Ellie Greenwood of Britian took 1st in women with a time of 07:29:05, with the Italian, Monica Carlin, on her heels who crossed only a minute and a half later.

But I think what was most impressive to me was all the runners over 40, especially the ones in their 60's and 70's. Norbert Hoffman and Jakob Lang, both from Germany and both over 70 finished the race at 9:28:51 and 10:53:35, respectively. 70 years old and running 100 KM in under 12 hours...Extremely Inspiring!

So even though we are still living on a sailboat and not having much consistent oppportunity to be in running shape, it was great to live vicariously through the exertion, pain, and elation of these international athletes. Who knows, maybe after our sailing journey there will be an ultra event in the future with my name on it too. Wink Wink. :)

Running out of Gaz

November 8, 2010

Location: The Rock

It was dark now, and I quickly pulled the goods out of the locker and slipped each of them into large, pink, SE Asian plastic tote bag, zipped them shut, and the goods were hidden from the world. Stealthily, I slipped thru the locked marina gate carrying the large bags and popped them into the trunk of our, not so discreet, orange, Ford Ka rental car. We procured the car yesterday, across the border in La Linea, Spain, after a few hour ordeal trying to figure out where exactly we could even rent a car from and if it was possible to drive back and forth with it across the border. We worked it out, and at such a great deal, only 44 Euros for 24 hours, more then double what we paid in Barcelona.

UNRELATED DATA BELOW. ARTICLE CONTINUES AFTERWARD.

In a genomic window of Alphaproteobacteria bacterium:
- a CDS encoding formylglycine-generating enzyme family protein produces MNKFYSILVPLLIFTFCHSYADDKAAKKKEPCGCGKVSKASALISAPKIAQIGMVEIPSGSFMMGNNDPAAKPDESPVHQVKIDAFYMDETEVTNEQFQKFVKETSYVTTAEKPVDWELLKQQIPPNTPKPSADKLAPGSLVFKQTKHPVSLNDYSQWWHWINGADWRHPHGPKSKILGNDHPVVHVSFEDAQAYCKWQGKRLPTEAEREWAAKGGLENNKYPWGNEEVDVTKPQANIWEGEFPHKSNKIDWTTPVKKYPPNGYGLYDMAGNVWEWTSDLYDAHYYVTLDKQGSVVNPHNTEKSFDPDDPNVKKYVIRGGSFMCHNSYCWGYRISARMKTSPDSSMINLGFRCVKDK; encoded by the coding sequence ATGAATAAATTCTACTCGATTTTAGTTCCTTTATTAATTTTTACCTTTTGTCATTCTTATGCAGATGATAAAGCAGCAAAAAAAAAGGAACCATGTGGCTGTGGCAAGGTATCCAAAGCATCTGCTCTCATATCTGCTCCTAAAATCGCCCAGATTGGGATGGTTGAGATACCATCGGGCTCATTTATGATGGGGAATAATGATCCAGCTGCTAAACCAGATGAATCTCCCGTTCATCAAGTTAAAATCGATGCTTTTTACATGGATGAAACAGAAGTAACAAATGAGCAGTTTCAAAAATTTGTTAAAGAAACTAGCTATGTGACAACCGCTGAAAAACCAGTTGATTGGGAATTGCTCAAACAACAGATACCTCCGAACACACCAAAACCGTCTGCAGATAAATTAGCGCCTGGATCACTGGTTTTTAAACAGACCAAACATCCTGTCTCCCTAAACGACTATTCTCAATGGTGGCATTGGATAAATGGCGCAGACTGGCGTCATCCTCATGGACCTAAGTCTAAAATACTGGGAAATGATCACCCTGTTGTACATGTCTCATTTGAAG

The woman at the front desk was not happy, I think we interrupted her smoke break at 5 pm, and she certainly didn't like that we had no clue where the specific garage was that we had to pick up the car from. We played the game of "let's try to make the grumpy worker smile by killing them with kindness" and we actually got a little half-smile out of her by the time we left.

We managed to find the garage and car inside, put her in first, and the not-so-smooth Ford Ka lurched out into the evening light. We had to cross the border to get back to our boat, a good first test to see how thorough the border guards were. We passed the checkpoints flashing our passports and with waves from the Spanish Aduana and British customs agents, we we were through with hardly a glance. Nice.

The next morning with our "goods" in the trunk, high on Moka-pot brewed Illy coffee and Jasmine Tea, we were off on our mission. In under ten minutes we found ourselves in the border lanes again, this time heading out with often a more thorough inspection. A little nervous, but feeling solid, we switched our mindsets to optimism and held our breath. One by one the cars slowly slid past the border officials whom only have to motion for you to have to pull over, get out of the vehicle, and have the car searched. We tried to look invisible. The car in front of us got pulled. Good luck for us, we thought, they just wouldn't choose two in a row, now would they??...